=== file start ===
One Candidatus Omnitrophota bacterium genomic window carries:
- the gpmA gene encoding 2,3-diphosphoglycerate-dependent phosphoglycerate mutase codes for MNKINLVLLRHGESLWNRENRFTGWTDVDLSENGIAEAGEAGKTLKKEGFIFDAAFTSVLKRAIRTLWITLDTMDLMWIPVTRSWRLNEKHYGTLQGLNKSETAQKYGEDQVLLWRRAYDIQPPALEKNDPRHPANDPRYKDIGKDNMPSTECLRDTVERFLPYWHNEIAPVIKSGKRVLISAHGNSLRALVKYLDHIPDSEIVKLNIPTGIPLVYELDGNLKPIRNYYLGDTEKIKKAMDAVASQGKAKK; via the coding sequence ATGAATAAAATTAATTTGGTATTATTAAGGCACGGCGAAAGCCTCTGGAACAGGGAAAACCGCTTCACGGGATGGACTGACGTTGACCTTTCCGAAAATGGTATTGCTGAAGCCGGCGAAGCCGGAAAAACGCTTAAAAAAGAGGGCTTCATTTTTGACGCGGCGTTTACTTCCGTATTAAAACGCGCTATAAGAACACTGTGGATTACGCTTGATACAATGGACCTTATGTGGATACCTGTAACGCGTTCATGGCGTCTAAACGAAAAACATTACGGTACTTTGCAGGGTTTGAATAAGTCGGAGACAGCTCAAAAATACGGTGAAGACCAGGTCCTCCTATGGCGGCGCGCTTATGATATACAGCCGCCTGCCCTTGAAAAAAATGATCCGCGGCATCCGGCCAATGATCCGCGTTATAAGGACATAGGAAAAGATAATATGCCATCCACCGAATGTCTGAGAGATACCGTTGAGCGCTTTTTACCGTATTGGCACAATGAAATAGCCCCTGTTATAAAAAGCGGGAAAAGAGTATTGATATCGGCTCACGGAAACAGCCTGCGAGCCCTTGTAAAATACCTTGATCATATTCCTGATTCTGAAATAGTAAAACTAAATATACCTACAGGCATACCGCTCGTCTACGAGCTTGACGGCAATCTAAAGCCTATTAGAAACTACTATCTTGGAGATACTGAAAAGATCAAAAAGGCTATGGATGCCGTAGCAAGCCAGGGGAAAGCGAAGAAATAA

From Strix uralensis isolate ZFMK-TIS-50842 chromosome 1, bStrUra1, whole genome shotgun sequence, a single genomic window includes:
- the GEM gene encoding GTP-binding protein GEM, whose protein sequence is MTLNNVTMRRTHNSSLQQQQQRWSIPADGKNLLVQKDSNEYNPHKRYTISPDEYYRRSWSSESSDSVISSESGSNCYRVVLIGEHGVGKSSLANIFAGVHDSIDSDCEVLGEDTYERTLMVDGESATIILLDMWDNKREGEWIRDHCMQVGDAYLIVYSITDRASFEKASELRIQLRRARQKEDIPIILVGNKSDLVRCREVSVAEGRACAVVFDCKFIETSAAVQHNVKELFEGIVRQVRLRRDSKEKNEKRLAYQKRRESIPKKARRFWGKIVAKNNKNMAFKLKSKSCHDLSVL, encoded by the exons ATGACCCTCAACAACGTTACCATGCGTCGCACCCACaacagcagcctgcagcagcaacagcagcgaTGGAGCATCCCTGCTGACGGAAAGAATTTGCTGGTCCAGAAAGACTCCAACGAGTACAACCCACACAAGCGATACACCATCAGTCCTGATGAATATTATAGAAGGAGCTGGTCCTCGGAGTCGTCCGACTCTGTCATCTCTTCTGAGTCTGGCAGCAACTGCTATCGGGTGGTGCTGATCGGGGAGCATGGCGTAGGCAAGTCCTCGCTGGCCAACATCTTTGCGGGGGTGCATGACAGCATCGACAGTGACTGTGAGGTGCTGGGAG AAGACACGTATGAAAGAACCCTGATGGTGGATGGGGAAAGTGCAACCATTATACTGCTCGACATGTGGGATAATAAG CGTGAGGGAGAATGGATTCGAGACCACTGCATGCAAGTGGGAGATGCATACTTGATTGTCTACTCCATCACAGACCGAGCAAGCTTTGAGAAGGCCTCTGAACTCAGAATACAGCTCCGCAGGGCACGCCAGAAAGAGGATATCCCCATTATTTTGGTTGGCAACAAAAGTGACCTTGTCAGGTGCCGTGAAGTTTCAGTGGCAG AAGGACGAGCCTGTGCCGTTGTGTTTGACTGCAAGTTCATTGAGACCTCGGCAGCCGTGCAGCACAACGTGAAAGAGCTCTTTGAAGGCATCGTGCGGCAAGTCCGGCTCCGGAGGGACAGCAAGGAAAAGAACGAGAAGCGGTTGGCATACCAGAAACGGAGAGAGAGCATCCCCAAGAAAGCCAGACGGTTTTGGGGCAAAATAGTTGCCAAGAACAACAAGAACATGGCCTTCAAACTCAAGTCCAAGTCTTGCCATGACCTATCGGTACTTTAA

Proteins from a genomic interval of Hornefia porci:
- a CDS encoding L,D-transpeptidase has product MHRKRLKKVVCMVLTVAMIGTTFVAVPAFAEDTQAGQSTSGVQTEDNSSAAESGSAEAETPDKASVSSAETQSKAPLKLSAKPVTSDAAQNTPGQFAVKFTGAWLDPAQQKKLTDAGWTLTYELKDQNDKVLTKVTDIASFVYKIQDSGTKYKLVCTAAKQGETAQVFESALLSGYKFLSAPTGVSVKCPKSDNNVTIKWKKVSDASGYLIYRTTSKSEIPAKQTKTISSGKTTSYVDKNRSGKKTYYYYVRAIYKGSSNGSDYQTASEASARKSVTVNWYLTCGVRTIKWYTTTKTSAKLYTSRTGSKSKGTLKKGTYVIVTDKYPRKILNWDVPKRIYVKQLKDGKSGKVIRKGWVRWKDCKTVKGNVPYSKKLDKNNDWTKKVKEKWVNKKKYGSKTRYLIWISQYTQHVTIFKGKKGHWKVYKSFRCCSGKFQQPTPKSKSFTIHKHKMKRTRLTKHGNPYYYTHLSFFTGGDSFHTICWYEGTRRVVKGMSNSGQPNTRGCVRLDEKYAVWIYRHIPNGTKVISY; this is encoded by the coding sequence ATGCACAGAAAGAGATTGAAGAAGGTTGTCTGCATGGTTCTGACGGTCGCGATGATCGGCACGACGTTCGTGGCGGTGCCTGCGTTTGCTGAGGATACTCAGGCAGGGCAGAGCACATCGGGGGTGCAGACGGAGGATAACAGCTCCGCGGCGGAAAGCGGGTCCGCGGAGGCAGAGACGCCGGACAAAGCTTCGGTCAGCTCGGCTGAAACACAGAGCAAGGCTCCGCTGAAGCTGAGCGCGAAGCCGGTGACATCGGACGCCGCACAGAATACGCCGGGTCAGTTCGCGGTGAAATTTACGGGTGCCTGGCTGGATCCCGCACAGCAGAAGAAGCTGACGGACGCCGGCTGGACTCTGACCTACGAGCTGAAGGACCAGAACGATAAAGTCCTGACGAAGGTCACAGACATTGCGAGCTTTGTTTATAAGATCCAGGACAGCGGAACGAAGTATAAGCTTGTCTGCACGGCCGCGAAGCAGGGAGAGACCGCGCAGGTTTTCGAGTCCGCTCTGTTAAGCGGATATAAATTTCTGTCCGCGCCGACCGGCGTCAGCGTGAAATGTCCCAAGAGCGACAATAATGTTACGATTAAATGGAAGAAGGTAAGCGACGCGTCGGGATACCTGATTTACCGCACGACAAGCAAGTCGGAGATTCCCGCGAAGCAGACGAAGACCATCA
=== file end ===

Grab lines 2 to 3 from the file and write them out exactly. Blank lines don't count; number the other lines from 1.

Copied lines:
- the gpmA gene encoding 2,3-diphosphoglycerate-dependent phosphoglycerate mutase codes for MNKINLVLLRHGESLWNRENRFTGWTDVDLSENGIAEAGEAGKTLKKEGFIFDAAFTSVLKRAIRTLWITLDTMDLMWIPVTRSWRLNEKHYGTLQGLNKSETAQKYGEDQVLLWRRAYDIQPPALEKNDPRHPANDPRYKDIGKDNMPSTECLRDTVERFLPYWHNEIAPVIKSGKRVLISAHGNSLRALVKYLDHIPDSEIVKLNIPTGIPLVYELDGNLKPIRNYYLGDTEKIKKAMDAVASQGKAKK; via the coding sequence ATGAATAAAATTAATTTGGTATTATTAAGGCACGGCGAAAGCCTCTGGAACAGGGAAAACCGCTTCACGGGATGGACTGACGTTGACCTTTCCGAAAATGGTATTGCTGAAGCCGGCGAAGCCGGAAAAACGCTTAAAAAAGAGGGCTTCATTTTTGACGCGGCGTTTACTTCCGTATTAAAACGCGCTATAAGAACACTGTGGATTACGCTTGATACAATGGACCTTATGTGGATACCTGTAACGCGTTCATGGCGTCTAAACGAAAAACATTACGGTACTTTGCAGGGTTTGAATAAGTCGGAGACAGCTCAAAAATACGGTGAAGACCAGGTCCTCCTATGGCGGCGCGCTTATGATATACAGCCGCCTGCCCTTGAAAAAAATGATCCGCGGCATCCGGCCAATGATCCGCGTTATAAGGACATAGGAAAAGATAATATGCCATCCACCGAATGTCTGAGAGATACCGTTGAGCGCTTTTTACCGTATTGGCACAATGAAATAGCCCCTGTTATAAAAAGCGGGAAAAGAGTATTGATATCGGCTCACGGAAACAGCCTGCGAGCCCTTGTAAAATACCTTGATCATATTCCTGATTCTGAAATAGTAAAACTAAATATACCTACAGGCATACCGCTCGTCTACGAGCTTGACGGCAATCTAAAGCCTATTAGAAACTACTATCTTGGAGATACTGAAAAGATCAAAAAGGCTATGGATGCCGTAGCAAGCCAGGGGAAAGCGAAGAAATAA

From Strix uralensis isolate ZFMK-TIS-50842 chromosome 1, bStrUra1, whole genome shotgun sequence, a single genomic window includes: